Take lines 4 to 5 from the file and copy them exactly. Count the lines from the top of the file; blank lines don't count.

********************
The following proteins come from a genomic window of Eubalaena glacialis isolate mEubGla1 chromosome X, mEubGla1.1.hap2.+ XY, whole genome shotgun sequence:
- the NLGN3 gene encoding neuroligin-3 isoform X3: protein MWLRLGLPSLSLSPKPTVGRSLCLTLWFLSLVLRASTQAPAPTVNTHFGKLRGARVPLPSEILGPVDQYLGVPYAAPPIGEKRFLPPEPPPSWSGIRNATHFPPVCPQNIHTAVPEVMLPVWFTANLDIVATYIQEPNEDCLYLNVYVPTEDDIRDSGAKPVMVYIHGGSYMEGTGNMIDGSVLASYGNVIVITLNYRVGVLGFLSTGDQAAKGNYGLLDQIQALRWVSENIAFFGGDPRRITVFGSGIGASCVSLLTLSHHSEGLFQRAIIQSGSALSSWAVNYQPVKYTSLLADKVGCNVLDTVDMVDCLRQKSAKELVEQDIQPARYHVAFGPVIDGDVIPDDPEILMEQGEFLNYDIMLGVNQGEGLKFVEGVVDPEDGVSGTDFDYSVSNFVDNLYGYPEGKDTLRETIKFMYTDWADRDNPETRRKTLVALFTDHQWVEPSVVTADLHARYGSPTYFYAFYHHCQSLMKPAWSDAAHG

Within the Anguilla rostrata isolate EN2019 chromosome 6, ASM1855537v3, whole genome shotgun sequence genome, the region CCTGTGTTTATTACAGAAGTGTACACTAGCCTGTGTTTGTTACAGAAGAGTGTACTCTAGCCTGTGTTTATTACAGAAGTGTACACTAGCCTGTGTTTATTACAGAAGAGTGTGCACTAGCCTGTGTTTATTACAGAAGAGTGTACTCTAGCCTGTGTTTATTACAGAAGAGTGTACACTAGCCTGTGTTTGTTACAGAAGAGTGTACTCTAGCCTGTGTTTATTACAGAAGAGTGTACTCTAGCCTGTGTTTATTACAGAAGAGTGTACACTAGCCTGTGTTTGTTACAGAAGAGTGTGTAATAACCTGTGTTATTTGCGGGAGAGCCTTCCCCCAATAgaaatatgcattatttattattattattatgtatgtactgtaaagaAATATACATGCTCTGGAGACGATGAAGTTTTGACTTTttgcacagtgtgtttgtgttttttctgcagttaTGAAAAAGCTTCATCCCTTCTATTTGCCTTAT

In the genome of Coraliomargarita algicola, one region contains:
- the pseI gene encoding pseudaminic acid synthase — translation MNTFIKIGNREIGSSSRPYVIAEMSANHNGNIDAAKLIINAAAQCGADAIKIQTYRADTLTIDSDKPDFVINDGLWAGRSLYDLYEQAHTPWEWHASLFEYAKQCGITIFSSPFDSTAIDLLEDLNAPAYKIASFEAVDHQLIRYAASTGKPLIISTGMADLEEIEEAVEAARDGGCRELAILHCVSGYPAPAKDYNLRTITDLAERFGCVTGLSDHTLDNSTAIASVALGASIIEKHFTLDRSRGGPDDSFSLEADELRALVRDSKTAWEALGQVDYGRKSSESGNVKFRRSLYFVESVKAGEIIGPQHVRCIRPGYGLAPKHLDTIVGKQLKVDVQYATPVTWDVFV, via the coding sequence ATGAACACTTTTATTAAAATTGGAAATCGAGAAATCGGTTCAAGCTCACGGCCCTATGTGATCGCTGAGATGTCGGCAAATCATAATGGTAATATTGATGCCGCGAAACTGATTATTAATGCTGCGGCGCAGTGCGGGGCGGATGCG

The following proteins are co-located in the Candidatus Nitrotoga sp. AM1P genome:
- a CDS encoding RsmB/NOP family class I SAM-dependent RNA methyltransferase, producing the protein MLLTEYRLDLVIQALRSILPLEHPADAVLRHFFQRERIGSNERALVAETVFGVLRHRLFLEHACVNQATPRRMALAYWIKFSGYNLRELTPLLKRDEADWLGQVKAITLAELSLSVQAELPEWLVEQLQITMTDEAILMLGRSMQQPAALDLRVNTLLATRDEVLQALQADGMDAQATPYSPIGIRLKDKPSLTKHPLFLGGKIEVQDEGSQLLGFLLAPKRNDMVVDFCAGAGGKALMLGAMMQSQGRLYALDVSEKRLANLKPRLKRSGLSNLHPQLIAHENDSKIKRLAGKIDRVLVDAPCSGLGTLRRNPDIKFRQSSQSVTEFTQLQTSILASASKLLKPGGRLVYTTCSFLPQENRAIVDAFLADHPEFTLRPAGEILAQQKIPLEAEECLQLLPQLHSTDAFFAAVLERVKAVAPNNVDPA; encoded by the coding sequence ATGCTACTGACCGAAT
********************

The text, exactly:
In the genome of Coraliomargarita algicola, one region contains:
- the pseI gene encoding pseudaminic acid synthase — translation MNTFIKIGNREIGSSSRPYVIAEMSANHNGNIDAAKLIINAAAQCGADAIKIQTYRADTLTIDSDKPDFVINDGLWAGRSLYDLYEQAHTPWEWHASLFEYAKQCGITIFSSPFDSTAIDLLEDLNAPAYKIASFEAVDHQLIRYAASTGKPLIISTGMADLEEIEEAVEAARDGGCRELAILHCVSGYPAPAKDYNLRTITDLAERFGCVTGLSDHTLDNSTAIASVALGASIIEKHFTLDRSRGGPDDSFSLEADELRALVRDSKTAWEALGQVDYGRKSSESGNVKFRRSLYFVESVKAGEIIGPQHVRCIRPGYGLAPKHLDTIVGKQLKVDVQYATPVTWDVFV, via the coding sequence ATGAACACTTTTATTAAAATTGGAAATCGAGAAATCGGTTCAAGCTCACGGCCCTATGTGATCGCTGAGATGTCGGCAAATCATAATGGTAATATTGATGCCGCGAAACTGATTATTAATGCTGCGGCGCAGTGCGGGGCGGATGCG